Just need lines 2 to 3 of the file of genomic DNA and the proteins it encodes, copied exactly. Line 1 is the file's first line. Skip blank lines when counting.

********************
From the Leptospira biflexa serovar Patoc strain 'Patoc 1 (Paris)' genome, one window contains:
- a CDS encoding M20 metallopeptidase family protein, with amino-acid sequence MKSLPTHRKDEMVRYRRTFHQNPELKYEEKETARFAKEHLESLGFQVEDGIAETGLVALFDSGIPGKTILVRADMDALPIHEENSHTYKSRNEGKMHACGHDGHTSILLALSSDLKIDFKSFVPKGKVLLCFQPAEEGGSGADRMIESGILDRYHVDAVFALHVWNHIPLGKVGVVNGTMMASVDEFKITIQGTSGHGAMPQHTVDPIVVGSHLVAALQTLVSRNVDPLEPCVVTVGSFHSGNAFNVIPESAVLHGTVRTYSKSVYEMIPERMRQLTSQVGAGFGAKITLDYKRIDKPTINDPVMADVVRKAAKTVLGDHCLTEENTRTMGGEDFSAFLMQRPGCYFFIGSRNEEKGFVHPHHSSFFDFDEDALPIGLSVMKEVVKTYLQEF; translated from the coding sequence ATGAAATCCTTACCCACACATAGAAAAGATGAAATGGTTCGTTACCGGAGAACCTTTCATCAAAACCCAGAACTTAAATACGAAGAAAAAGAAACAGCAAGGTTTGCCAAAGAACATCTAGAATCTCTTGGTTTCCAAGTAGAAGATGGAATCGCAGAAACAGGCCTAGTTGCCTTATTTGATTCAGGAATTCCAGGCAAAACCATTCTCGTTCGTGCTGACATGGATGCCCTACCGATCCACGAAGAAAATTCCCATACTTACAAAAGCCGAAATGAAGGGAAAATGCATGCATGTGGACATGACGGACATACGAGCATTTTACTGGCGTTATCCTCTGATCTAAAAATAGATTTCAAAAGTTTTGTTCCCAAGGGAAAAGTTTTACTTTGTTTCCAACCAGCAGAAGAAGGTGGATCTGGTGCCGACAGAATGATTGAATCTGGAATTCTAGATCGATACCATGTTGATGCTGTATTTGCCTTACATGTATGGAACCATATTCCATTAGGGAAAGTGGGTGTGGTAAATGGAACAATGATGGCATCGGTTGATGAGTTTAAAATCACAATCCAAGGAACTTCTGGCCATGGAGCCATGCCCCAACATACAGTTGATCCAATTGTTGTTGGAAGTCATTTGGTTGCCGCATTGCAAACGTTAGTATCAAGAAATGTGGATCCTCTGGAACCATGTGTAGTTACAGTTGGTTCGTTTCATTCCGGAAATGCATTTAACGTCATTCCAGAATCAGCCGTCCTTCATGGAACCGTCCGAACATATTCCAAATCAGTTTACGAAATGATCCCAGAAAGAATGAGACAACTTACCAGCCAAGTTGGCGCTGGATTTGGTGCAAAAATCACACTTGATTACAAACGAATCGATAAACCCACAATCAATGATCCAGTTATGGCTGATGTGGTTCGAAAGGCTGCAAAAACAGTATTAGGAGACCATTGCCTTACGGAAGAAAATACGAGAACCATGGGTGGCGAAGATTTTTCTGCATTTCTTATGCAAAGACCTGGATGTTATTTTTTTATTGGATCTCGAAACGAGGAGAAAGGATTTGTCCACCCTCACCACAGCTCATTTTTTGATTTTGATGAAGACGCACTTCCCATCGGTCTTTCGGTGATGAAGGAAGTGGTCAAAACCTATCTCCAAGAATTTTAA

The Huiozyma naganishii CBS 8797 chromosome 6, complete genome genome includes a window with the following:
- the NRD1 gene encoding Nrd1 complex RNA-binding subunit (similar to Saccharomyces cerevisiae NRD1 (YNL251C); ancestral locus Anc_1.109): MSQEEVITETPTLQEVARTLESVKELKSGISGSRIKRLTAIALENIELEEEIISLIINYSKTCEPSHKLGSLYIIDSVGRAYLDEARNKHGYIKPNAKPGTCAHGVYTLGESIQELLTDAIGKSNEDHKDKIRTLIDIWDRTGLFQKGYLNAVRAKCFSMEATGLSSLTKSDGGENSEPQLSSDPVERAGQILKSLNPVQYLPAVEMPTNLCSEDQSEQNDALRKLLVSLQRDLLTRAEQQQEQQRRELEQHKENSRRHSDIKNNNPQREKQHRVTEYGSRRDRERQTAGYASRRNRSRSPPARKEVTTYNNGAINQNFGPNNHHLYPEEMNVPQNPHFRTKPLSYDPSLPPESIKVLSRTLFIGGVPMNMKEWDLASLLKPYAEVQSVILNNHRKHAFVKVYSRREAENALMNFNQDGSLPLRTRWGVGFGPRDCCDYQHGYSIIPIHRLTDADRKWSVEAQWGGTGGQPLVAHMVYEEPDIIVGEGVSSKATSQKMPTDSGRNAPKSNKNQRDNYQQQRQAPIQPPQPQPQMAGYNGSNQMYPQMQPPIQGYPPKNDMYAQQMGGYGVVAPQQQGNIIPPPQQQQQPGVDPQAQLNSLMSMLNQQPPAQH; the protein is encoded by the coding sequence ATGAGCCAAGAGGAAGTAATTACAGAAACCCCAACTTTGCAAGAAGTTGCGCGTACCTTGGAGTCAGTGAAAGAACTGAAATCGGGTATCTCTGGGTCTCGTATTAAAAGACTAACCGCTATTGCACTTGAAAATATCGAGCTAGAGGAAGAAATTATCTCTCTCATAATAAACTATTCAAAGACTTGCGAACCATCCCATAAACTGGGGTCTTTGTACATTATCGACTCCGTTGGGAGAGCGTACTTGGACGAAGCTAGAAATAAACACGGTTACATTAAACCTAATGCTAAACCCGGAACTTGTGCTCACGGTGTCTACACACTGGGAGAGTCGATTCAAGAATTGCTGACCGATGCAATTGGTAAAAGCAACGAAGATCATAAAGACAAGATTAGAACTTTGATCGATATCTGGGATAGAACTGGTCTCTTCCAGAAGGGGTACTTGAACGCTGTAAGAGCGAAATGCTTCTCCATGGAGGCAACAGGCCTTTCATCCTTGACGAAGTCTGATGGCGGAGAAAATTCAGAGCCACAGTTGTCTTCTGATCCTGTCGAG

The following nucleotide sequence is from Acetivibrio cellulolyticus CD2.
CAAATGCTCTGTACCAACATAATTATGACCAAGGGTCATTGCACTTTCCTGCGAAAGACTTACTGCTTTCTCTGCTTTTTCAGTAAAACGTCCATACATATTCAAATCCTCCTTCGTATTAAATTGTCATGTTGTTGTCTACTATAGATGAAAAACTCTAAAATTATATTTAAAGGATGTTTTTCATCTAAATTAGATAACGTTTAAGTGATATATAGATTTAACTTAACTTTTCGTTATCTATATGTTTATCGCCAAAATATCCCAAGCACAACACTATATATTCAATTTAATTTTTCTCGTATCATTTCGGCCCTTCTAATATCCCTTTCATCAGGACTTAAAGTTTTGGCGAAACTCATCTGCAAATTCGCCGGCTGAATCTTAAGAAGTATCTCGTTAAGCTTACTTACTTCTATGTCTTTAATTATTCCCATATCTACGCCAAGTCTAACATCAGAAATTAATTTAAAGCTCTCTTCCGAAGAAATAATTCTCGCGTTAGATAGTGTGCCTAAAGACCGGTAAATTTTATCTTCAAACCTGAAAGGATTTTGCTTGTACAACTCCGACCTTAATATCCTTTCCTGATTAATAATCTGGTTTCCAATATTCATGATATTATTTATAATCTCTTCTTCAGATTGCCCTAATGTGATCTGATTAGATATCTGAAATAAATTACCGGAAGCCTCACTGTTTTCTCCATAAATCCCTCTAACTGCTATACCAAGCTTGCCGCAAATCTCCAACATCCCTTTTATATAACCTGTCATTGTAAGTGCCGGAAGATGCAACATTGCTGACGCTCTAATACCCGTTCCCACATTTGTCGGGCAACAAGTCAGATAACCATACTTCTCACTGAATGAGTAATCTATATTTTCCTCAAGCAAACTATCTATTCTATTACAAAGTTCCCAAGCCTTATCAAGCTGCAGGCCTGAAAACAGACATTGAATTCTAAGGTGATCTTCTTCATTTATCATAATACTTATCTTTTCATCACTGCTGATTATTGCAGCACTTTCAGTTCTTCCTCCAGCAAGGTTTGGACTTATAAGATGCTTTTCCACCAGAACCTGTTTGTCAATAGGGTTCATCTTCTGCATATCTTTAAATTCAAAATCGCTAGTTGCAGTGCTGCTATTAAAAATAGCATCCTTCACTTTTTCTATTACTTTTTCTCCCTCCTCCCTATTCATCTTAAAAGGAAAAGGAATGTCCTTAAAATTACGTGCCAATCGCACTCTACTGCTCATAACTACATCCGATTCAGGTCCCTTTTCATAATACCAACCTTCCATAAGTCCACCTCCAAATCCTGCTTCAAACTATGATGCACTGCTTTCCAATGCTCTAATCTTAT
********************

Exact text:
- a CDS encoding M20 metallopeptidase family protein, with amino-acid sequence MKSLPTHRKDEMVRYRRTFHQNPELKYEEKETARFAKEHLESLGFQVEDGIAETGLVALFDSGIPGKTILVRADMDALPIHEENSHTYKSRNEGKMHACGHDGHTSILLALSSDLKIDFKSFVPKGKVLLCFQPAEEGGSGADRMIESGILDRYHVDAVFALHVWNHIPLGKVGVVNGTMMASVDEFKITIQGTSGHGAMPQHTVDPIVVGSHLVAALQTLVSRNVDPLEPCVVTVGSFHSGNAFNVIPESAVLHGTVRTYSKSVYEMIPERMRQLTSQVGAGFGAKITLDYKRIDKPTINDPVMADVVRKAAKTVLGDHCLTEENTRTMGGEDFSAFLMQRPGCYFFIGSRNEEKGFVHPHHSSFFDFDEDALPIGLSVMKEVVKTYLQEF; translated from the coding sequence ATGAAATCCTTACCCACACATAGAAAAGATGAAATGGTTCGTTACCGGAGAACCTTTCATCAAAACCCAGAACTTAAATACGAAGAAAAAGAAACAGCAAGGTTTGCCAAAGAACATCTAGAATCTCTTGGTTTCCAAGTAGAAGATGGAATCGCAGAAACAGGCCTAGTTGCCTTATTTGATTCAGGAATTCCAGGCAAAACCATTCTCGTTCGTGCTGACATGGATGCCCTACCGATCCACGAAGAAAATTCCCATACTTACAAAAGCCGAAATGAAGGGAAAATGCATGCATGTGGACATGACGGACATACGAGCATTTTACTGGCGTTATCCTCTGATCTAAAAATAGATTTCAAAAGTTTTGTTCCCAAGGGAAAAGTTTTACTTTGTTTCCAACCAGCAGAAGAAGGTGGATCTGGTGCCGACAGAATGATTGAATCTGGAATTCTAGATCGATACCATGTTGATGCTGTATTTGCCTTACATGTATGGAACCATATTCCATTAGGGAAAGTGGGTGTGGTAAATGGAACAATGATGGCATCGGTTGATGAGTTTAAAATCACAATCCAAGGAACTTCTGGCCATGGAGCCATGCCCCAACATACAGTTGATCCAATTGTTGTTGGAAGTCATTTGGTTGCCGCATTGCAAACGTTAGTATCAAGAAATGTGGATCCTCTGGAACCATGTGTAGTTACAGTTGGTTCGTTTCATTCCGGAAATGCATTTAACGTCATTCCAGAATCAGCCGTCCTTCATGGAACCGTCCGAACATATTCCAAATCAGTTTACGAAATGATCCCAGAAAGAATGAGACAACTTACCAGCCAAGTTGGCGCTGGATTTGGTGCAAAAATCACACTTGATTACAAACGAATCGATAAACCCACAATCAATGATCCAGTTATGGCTGATGTGGTTCGAAAGGCTGCAAAAACAGTATTAGGAGACCATTGCCTTACGGAAGAAAATACGAGAACCATGGGTGGCGAAGATTTTTCTGCATTTCTTATGCAAAGACCTGGATGTTATTTTTTTATTGGATCTCGAAACGAGGAGAAAGGATTTGTCCACCCTCACCACAGCTCATTTTTTGATTTTGATGAAGACGCACTTCCCATCGGTCTTTCGGTGATGAAGGAAGTGGTCAAAACCTATCTCCAAGAATTTTAA

The Huiozyma naganishii CBS 8797 chromosome 6, complete genome genome includes a window with the following: